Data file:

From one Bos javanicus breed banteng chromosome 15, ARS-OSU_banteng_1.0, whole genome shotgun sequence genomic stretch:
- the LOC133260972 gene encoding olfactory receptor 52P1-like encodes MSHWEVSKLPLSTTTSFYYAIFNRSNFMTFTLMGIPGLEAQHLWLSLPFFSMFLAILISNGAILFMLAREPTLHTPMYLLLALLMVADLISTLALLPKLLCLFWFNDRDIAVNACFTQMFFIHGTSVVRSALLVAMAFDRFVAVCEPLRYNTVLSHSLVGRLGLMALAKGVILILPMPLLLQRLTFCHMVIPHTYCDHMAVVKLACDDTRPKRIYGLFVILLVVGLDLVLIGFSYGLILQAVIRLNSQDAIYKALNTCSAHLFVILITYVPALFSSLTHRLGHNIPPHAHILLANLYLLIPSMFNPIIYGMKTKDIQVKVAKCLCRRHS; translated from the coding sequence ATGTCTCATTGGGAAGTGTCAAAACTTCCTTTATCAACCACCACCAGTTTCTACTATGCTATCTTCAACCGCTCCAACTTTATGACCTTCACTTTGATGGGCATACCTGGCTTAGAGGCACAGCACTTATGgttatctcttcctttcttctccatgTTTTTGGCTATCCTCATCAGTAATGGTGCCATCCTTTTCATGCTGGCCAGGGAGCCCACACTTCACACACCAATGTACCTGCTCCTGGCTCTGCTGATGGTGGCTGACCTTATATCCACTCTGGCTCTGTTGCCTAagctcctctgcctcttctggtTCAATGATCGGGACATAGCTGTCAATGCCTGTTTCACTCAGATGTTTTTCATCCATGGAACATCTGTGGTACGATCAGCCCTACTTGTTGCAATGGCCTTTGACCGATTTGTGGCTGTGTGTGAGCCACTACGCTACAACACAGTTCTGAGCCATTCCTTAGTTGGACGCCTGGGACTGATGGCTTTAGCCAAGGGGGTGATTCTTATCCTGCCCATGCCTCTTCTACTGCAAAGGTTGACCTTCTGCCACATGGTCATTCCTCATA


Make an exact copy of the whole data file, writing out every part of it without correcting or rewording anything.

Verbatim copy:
From one Bos javanicus breed banteng chromosome 15, ARS-OSU_banteng_1.0, whole genome shotgun sequence genomic stretch:
- the LOC133260972 gene encoding olfactory receptor 52P1-like encodes MSHWEVSKLPLSTTTSFYYAIFNRSNFMTFTLMGIPGLEAQHLWLSLPFFSMFLAILISNGAILFMLAREPTLHTPMYLLLALLMVADLISTLALLPKLLCLFWFNDRDIAVNACFTQMFFIHGTSVVRSALLVAMAFDRFVAVCEPLRYNTVLSHSLVGRLGLMALAKGVILILPMPLLLQRLTFCHMVIPHTYCDHMAVVKLACDDTRPKRIYGLFVILLVVGLDLVLIGFSYGLILQAVIRLNSQDAIYKALNTCSAHLFVILITYVPALFSSLTHRLGHNIPPHAHILLANLYLLIPSMFNPIIYGMKTKDIQVKVAKCLCRRHS; translated from the coding sequence ATGTCTCATTGGGAAGTGTCAAAACTTCCTTTATCAACCACCACCAGTTTCTACTATGCTATCTTCAACCGCTCCAACTTTATGACCTTCACTTTGATGGGCATACCTGGCTTAGAGGCACAGCACTTATGgttatctcttcctttcttctccatgTTTTTGGCTATCCTCATCAGTAATGGTGCCATCCTTTTCATGCTGGCCAGGGAGCCCACACTTCACACACCAATGTACCTGCTCCTGGCTCTGCTGATGGTGGCTGACCTTATATCCACTCTGGCTCTGTTGCCTAagctcctctgcctcttctggtTCAATGATCGGGACATAGCTGTCAATGCCTGTTTCACTCAGATGTTTTTCATCCATGGAACATCTGTGGTACGATCAGCCCTACTTGTTGCAATGGCCTTTGACCGATTTGTGGCTGTGTGTGAGCCACTACGCTACAACACAGTTCTGAGCCATTCCTTAGTTGGACGCCTGGGACTGATGGCTTTAGCCAAGGGGGTGATTCTTATCCTGCCCATGCCTCTTCTACTGCAAAGGTTGACCTTCTGCCACATGGTCATTCCTCATA